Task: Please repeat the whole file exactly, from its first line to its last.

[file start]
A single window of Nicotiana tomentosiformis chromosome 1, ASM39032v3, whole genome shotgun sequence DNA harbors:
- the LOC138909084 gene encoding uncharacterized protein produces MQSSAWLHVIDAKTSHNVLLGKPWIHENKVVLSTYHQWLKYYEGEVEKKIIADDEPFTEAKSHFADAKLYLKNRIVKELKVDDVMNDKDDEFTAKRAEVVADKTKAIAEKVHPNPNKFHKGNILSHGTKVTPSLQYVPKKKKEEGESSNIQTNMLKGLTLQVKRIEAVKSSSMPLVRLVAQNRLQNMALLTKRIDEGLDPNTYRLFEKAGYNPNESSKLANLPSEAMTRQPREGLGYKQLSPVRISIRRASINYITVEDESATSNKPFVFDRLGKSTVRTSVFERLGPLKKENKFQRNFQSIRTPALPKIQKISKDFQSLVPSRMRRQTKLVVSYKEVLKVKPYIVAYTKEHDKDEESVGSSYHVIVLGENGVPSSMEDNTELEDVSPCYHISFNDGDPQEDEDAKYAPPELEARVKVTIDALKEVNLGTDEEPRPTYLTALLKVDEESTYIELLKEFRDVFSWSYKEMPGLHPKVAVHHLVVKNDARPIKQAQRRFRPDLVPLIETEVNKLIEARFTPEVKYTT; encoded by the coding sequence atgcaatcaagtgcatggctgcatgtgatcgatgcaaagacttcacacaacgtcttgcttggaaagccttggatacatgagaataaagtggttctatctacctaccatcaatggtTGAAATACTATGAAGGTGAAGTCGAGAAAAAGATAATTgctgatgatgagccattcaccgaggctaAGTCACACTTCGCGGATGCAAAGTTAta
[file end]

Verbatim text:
A single window of Nicotiana tomentosiformis chromosome 1, ASM39032v3, whole genome shotgun sequence DNA harbors:
- the LOC138909084 gene encoding uncharacterized protein produces MQSSAWLHVIDAKTSHNVLLGKPWIHENKVVLSTYHQWLKYYEGEVEKKIIADDEPFTEAKSHFADAKLYLKNRIVKELKVDDVMNDKDDEFTAKRAEVVADKTKAIAEKVHPNPNKFHKGNILSHGTKVTPSLQYVPKKKKEEGESSNIQTNMLKGLTLQVKRIEAVKSSSMPLVRLVAQNRLQNMALLTKRIDEGLDPNTYRLFEKAGYNPNESSKLANLPSEAMTRQPREGLGYKQLSPVRISIRRASINYITVEDESATSNKPFVFDRLGKSTVRTSVFERLGPLKKENKFQRNFQSIRTPALPKIQKISKDFQSLVPSRMRRQTKLVVSYKEVLKVKPYIVAYTKEHDKDEESVGSSYHVIVLGENGVPSSMEDNTELEDVSPCYHISFNDGDPQEDEDAKYAPPELEARVKVTIDALKEVNLGTDEEPRPTYLTALLKVDEESTYIELLKEFRDVFSWSYKEMPGLHPKVAVHHLVVKNDARPIKQAQRRFRPDLVPLIETEVNKLIEARFTPEVKYTT; encoded by the coding sequence atgcaatcaagtgcatggctgcatgtgatcgatgcaaagacttcacacaacgtcttgcttggaaagccttggatacatgagaataaagtggttctatctacctaccatcaatggtTGAAATACTATGAAGGTGAAGTCGAGAAAAAGATAATTgctgatgatgagccattcaccgaggctaAGTCACACTTCGCGGATGCAAAGTTAta